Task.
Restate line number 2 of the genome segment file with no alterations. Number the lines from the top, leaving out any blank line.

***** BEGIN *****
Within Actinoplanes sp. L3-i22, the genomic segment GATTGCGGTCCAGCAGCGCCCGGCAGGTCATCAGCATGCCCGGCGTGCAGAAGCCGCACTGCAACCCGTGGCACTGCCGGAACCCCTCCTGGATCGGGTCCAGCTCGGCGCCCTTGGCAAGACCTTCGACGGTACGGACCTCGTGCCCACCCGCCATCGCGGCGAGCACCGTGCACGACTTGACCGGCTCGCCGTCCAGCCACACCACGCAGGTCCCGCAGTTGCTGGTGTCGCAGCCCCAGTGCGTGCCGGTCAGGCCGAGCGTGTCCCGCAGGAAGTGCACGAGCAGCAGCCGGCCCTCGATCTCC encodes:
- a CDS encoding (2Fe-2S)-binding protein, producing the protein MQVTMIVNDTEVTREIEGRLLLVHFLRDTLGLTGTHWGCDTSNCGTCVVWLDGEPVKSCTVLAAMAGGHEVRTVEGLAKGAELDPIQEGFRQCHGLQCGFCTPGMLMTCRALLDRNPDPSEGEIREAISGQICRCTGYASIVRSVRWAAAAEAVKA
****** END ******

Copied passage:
- a CDS encoding (2Fe-2S)-binding protein, producing the protein MQVTMIVNDTEVTREIEGRLLLVHFLRDTLGLTGTHWGCDTSNCGTCVVWLDGEPVKSCTVLAAMAGGHEVRTVEGLAKGAELDPIQEGFRQCHGLQCGFCTPGMLMTCRALLDRNPDPSEGEIREAISGQICRCTGYASIVRSVRWAAAAEAVKA